The Irish foreign minister has raised concerns with the US Commerce Secretary over the potential impact the Bombardier-Boeing trade dispute could have on Northern Ireland.
Simon Coveney met with Wilbur Ross in the US on Wednesday afternoon.
He told Mr Ross that the security of the economy in Northern Ireland is essential to the peace process.
Last week, the US Department of Commerce proposed a 220% import tax on Bombardier's C-Series jets.
The move came after a complaint by rival plane-maker, Boeing.
Speaking following the meeting, Mr Coveney said he informed Mr Ross that if the preliminary findings against Bombardier were to be repeated in a final ruling the implications for those employed by the company in Belfast "would be very serious" and the impact on the Northern Ireland economy "would be pronounced".
"While I appreciate that this is a commercial dispute on which the US authorities must adjudicate, it is nevertheless important that, as a co-guarantor of the Good Friday Agreement, the Irish Government's concerns on the potential fall-out are conveyed at the highest level," Mr Coveney added.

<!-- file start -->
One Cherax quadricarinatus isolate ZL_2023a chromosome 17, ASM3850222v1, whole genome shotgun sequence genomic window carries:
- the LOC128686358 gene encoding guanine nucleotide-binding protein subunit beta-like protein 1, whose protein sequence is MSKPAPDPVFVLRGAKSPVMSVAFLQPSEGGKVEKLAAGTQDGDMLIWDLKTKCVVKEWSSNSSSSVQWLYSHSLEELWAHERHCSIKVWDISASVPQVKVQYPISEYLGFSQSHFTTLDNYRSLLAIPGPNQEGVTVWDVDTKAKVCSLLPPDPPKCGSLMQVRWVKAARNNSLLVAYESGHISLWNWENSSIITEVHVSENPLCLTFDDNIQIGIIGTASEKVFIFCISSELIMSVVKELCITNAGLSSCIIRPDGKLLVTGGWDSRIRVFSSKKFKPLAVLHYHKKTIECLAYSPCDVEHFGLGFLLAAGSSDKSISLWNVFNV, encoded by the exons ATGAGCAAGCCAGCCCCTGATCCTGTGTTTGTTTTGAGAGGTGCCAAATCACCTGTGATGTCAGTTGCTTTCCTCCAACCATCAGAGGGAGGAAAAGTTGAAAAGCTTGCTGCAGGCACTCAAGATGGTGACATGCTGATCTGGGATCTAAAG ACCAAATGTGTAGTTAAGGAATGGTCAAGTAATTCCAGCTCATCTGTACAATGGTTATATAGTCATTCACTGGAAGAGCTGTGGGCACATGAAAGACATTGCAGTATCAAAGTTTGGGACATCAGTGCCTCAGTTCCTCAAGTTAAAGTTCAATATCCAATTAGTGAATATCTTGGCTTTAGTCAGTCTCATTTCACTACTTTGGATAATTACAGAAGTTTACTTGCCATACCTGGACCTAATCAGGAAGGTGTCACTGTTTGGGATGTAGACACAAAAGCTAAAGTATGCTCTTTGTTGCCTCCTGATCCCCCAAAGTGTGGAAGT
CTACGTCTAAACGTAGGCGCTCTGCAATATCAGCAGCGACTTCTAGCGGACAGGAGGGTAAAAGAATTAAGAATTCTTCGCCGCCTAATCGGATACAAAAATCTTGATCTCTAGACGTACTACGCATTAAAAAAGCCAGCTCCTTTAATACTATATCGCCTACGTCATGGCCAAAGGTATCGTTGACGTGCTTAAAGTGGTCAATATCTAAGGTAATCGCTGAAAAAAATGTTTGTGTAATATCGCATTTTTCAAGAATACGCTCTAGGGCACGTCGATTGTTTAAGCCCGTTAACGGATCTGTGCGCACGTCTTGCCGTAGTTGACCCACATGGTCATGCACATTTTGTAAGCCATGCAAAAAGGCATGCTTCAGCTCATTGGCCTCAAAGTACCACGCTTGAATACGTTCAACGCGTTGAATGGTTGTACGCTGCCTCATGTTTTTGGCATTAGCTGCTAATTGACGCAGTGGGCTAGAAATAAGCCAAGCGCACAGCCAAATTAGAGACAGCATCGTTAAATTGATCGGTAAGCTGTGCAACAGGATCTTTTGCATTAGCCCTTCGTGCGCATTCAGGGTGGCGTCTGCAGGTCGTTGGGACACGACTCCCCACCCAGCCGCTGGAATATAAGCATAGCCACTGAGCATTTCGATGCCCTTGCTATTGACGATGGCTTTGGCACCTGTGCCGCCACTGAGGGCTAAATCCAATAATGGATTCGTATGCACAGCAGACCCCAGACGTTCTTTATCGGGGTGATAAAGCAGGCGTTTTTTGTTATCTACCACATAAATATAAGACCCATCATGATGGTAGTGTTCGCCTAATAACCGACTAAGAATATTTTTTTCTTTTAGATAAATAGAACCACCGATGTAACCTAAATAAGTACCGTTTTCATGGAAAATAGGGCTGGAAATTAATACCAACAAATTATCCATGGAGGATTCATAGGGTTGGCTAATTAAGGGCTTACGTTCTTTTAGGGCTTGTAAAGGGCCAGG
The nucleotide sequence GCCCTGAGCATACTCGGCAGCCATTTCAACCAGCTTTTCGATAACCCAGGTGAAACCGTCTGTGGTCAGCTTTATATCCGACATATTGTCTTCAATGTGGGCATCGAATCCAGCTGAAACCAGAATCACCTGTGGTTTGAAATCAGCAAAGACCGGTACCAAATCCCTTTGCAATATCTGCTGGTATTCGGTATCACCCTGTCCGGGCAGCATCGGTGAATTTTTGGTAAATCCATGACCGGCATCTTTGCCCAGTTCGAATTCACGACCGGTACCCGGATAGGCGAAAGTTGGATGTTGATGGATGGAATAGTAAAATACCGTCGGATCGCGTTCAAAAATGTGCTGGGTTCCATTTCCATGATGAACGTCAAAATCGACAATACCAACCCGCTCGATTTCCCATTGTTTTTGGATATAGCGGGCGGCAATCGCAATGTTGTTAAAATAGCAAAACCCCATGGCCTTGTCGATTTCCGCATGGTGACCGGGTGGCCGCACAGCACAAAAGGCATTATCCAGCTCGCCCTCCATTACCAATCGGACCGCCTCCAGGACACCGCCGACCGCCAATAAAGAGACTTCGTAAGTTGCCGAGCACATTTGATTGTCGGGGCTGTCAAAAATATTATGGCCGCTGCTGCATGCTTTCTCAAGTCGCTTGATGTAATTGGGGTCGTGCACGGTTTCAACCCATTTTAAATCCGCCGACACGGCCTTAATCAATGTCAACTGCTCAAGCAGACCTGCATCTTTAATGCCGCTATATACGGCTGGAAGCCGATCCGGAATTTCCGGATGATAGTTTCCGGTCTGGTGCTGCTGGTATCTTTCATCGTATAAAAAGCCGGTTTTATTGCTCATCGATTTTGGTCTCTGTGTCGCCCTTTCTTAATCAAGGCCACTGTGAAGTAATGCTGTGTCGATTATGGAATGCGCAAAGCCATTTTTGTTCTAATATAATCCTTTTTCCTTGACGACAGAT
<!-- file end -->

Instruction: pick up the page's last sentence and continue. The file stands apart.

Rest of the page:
The Canadian aerospace firm employs more than 4,000 workers across four sites in Northern Ireland.
Components of the C-Series jet are manufactured at a purpose-built factory in east Belfast and many other local firms are involved in the supply chain.
The punitive tax would significantly raise the price of the jet in the US market, and threaten the future of the product.
Boeing took the case after accusing Bombardier of anti-competitive practices.
It claimed its rival was selling the C-Series jets below cost price after taking state subsidies from the Canadian and British governments.
When the preliminary tax ruling was made last week, US Commerce Secretary Wilbur said: "The subsidisation of goods by foreign governments is something that the Trump Administration takes very seriously."
Meanwhile, an Irish business organisation has urged the European Union to intervene in the Bombardier dispute.
The Irish Small and Medium Enterprise (ISME) Association called on the EU to protect the Belfast jobs by "aggressively" opposing US protectionism.
"ISME recognises that there might be a temptation to let the British stew in their own juices for a while as the Brexit train wreck slowly piles up," it said.
"It would be folly for the EU to give in to that temptation."
The US trade commission is due to rule on the Department of Commerce's 220% tax proposal next year, but ISME said the EU should not wait for the final decision.
Its chief executive, Neil McDonnell, said the EU "should signal right now that it will unconditionally, unequivocally and aggressively oppose protectionist measures by the US with tariffs of like effect".